Liturgy thus understood had some undeniably "rabbinic" facets. By the late second century, the rabbis were, more than anything else, a group of sages whose major concern was the study and formulation of their traditions. Accordingly one of their major preoccupations was the mastery and recitation of the traditions which later became the basis for the canonical documents of M. and T., highly formulaic documents made up of short lemmas in formalized diction. The recitation of blessings comprised of brief, fixed formulae to express their conceptions of religious order and meaning at the formal setting of the dinner was definitely a ritual which reflected elements of the basic character of rabbinic culture.
Admittedly the primary notion that one recites a blessing over a food was not an original conception of the Ushan masters. As shown above, the Houses of Hillel and Shammai in their first century rules speak of the blessings over wine and refer to the recitation of other formulae (viz. chapter eight of M.). Rules concerning the recitation of the blessings after the meal were ascribed to Yavneans. Indeed, the Yavneans are said to have developed the formal daily prayer liturgy comprised of eighteen formulaic blessings.
But in the era when rabbinism was centered at Usha the rabbis developed their complex system of blessings to be recited by the Jew before eating any food. As we have shown, this deceptively simple taxonomy of foods and their blessings of M. 6:1 enunciates the essence of the rabbinic scheme of blessings and makes a powerful statement. To eat of any food, the sancta of the earth, one must first carry out his religious obligation, recitation of the formula of the appropriate rabbinic blessing.
Within the development of this system of religious practice at Usha, there emerged the dominant system of blessings expressed in the pericopae of Mishnah Berakhot. Alternative expanded categories and formulae were also proposed by rabbis of the era, as indicated by rulings attributed to Judah, Meir and Yose in Tosefta 4:4-5.
The establishment of a system of different blessings for various foods, and of the requirement to recite these blessings before eating any food gave rise to a complex set of real and potential questions. For instance, when one ate more than one kind of food at the same meal, did he recite a blessing over each food? Did he recite a blessing over one food before he recited a blessing over another food? In other words, was there a hierarchy or rules for precedence within the system of food blessings? If so, by what criteria did one establish the rank and order of importance of foods?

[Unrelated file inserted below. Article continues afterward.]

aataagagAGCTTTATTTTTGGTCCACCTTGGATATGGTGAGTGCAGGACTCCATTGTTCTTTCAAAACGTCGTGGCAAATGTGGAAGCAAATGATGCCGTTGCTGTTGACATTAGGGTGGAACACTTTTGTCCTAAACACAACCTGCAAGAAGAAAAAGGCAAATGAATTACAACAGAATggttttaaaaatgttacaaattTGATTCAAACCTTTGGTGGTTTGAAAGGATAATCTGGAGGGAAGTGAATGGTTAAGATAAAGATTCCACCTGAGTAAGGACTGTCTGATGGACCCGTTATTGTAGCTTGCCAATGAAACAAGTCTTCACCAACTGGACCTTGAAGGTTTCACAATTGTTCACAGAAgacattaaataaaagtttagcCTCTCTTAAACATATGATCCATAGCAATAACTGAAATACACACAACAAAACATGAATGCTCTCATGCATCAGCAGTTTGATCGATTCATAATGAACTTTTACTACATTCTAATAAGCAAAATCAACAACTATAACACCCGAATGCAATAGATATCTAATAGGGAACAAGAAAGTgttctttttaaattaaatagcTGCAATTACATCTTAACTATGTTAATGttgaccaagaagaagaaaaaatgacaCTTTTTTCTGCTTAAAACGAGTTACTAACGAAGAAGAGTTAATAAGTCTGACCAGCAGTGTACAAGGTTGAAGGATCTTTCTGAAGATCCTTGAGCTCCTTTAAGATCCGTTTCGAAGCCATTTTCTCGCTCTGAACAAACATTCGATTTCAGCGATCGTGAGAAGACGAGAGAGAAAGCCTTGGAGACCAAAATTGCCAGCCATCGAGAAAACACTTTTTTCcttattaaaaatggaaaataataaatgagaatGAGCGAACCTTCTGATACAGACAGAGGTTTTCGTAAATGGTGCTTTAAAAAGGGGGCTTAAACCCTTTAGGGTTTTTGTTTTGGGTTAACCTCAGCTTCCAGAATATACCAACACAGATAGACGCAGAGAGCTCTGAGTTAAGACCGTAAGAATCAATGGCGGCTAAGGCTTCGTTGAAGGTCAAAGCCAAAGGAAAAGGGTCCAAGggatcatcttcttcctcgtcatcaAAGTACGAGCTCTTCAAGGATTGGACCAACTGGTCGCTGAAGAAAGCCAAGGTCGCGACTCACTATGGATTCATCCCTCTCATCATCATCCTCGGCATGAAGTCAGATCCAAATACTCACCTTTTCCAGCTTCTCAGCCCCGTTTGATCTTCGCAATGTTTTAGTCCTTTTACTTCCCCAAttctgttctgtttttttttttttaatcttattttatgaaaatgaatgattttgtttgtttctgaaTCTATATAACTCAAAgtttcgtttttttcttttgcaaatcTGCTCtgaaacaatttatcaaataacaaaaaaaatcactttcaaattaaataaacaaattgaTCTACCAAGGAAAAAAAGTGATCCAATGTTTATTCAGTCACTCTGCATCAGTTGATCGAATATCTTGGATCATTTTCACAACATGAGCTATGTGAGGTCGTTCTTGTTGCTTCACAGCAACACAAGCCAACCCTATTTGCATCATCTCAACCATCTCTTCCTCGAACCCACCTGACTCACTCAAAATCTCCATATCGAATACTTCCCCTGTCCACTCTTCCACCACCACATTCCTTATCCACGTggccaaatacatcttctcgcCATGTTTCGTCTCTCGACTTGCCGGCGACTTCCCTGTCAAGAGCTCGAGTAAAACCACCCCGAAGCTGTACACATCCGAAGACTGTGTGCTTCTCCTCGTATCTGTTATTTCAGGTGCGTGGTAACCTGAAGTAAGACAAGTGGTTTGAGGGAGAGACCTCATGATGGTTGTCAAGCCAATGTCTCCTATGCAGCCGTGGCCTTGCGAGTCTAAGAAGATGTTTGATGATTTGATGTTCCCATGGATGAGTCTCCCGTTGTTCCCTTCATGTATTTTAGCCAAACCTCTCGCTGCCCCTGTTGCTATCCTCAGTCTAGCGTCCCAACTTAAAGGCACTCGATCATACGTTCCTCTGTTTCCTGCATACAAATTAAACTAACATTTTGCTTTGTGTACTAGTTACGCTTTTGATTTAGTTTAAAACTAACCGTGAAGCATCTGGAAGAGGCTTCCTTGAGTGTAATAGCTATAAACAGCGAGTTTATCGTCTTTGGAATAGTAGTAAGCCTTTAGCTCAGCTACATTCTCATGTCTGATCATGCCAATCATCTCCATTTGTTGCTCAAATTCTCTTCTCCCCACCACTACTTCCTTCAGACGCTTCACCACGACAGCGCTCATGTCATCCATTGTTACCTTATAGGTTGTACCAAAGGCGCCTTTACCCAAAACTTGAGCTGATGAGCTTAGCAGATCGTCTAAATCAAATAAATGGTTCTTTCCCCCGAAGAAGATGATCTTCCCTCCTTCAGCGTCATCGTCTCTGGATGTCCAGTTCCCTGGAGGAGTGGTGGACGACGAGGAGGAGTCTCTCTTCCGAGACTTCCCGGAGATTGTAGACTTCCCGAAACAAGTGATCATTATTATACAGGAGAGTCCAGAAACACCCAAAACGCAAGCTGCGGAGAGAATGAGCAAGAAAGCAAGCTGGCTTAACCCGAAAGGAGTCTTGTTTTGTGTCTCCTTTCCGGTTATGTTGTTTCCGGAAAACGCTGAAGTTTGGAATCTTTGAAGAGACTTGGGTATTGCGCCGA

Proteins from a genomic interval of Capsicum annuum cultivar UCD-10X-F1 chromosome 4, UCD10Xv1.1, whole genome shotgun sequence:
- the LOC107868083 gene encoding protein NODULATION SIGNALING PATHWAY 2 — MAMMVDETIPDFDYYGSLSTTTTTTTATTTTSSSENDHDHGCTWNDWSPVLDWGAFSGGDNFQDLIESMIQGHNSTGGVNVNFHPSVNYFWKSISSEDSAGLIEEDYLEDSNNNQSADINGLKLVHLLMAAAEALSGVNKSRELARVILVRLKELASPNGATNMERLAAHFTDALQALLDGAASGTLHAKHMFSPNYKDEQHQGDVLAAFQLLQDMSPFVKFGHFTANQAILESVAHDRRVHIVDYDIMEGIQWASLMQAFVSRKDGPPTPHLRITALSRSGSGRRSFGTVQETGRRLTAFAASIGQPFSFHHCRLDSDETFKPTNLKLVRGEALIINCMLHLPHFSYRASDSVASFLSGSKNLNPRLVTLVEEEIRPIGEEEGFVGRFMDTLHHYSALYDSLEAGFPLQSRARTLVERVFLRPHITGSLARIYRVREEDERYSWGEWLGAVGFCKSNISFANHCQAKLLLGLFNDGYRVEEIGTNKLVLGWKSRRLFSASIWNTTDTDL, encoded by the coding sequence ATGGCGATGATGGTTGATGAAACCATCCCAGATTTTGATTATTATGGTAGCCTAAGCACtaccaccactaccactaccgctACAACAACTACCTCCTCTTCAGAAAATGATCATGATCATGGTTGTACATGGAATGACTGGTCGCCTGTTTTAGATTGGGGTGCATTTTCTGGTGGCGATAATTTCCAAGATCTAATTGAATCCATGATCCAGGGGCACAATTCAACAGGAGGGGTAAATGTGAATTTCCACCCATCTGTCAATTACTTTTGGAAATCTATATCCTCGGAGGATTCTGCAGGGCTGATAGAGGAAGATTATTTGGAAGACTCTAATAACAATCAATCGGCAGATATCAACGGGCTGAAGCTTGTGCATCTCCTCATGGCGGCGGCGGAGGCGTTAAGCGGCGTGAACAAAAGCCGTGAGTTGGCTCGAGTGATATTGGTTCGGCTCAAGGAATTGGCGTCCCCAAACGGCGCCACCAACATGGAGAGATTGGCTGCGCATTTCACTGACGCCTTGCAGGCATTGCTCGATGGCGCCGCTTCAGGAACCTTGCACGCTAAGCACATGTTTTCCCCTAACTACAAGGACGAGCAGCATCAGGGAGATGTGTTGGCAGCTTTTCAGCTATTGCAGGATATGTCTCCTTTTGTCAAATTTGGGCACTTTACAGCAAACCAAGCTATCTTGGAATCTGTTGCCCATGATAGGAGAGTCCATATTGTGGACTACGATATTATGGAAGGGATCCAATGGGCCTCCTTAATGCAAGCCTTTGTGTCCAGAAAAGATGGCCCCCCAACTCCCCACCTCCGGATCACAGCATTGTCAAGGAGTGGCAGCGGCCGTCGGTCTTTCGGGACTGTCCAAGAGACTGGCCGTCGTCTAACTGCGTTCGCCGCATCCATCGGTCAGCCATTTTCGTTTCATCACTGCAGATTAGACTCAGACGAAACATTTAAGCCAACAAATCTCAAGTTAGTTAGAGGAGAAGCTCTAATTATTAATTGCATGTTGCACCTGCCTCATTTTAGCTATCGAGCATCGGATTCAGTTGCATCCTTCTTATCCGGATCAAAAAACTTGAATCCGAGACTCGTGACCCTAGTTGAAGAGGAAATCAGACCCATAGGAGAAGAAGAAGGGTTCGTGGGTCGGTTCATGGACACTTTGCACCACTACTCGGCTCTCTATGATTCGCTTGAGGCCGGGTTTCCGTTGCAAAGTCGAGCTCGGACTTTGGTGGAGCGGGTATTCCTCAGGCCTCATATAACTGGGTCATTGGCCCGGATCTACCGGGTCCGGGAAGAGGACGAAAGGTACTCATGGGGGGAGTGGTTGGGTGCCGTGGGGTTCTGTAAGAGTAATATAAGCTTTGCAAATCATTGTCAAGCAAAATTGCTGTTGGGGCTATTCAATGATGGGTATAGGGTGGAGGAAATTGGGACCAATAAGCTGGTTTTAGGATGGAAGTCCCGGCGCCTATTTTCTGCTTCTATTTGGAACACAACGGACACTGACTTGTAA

Ushan units respond to these issues. Judah suggests that one may seek guidance regarding the issue of priority from a familiar source, Scripture. The seven types of foods mentioned in Deuteronomy 8:8 take precedence over other foods (M. 6:4). An alternative means of establishing hierarchy among foods based on the quality of the food, is suggested elsewhere.
Within the framework of the meal, the consensus opinion is that one does not need to recite a blessing over each food one eats. One recites a blessing over the primary food of the meal, usually bread, and other foods are exempt. Certain special foods, like salted relishes or desert cakes, are exceptions to this practice. One needs to recite a separate set of blessings for these items.
The complexity of the rules creates a whole host of problems for the rabbis to solve. The nature of the principles makes it essential for the rabbis to establish a detailed set of governing priorities to guide the implementation of the system of blessings in the everyday life of the rabbinic Jew. Through this system of blessings the rabbis are able to guide and to govern the institution of the table fellowship, and to regulate the consumption of all foods.
This naturally engenders the circumstances in which the rabbi plays a central and indispensable role. He must be consulted to solve any new enigmas generated by the principles which govern the system of rules for reciting the food blessings. No one else has the expertise to make the decisions. So, by means of this system of blessings, the rabbis made themselves essential to the daily life of the Jew.
In the final analysis I have contended that one of the great contributions of the masters of the Ushan period was their successful systematization of rules and regulations for disparate phenomena, for the basic rituals and concepts of rabbinic Judaism. The Ushans took the scattered traditions of a group of charismatic holy men [the Yavneans] and transformed the independent rules of individual teachers into a systematic tradition, a Torah. The Ushans believed that all religious obligations were parts of the same Torah, and all governed under the authority of the rabbis.
Meir accounted for this succinctly, as illustrated above (T. 6:24-5): Each day a person recites one hundred blessings. The Shema`, the mealtime blessings, the recitation of the prayers are indeed, in Meir's view, all part of the same system as those basic scriptural obligations of the adult male Israelite, i.e. wearing tefillin, and fringes, and placing a mezuzah on his doorpost.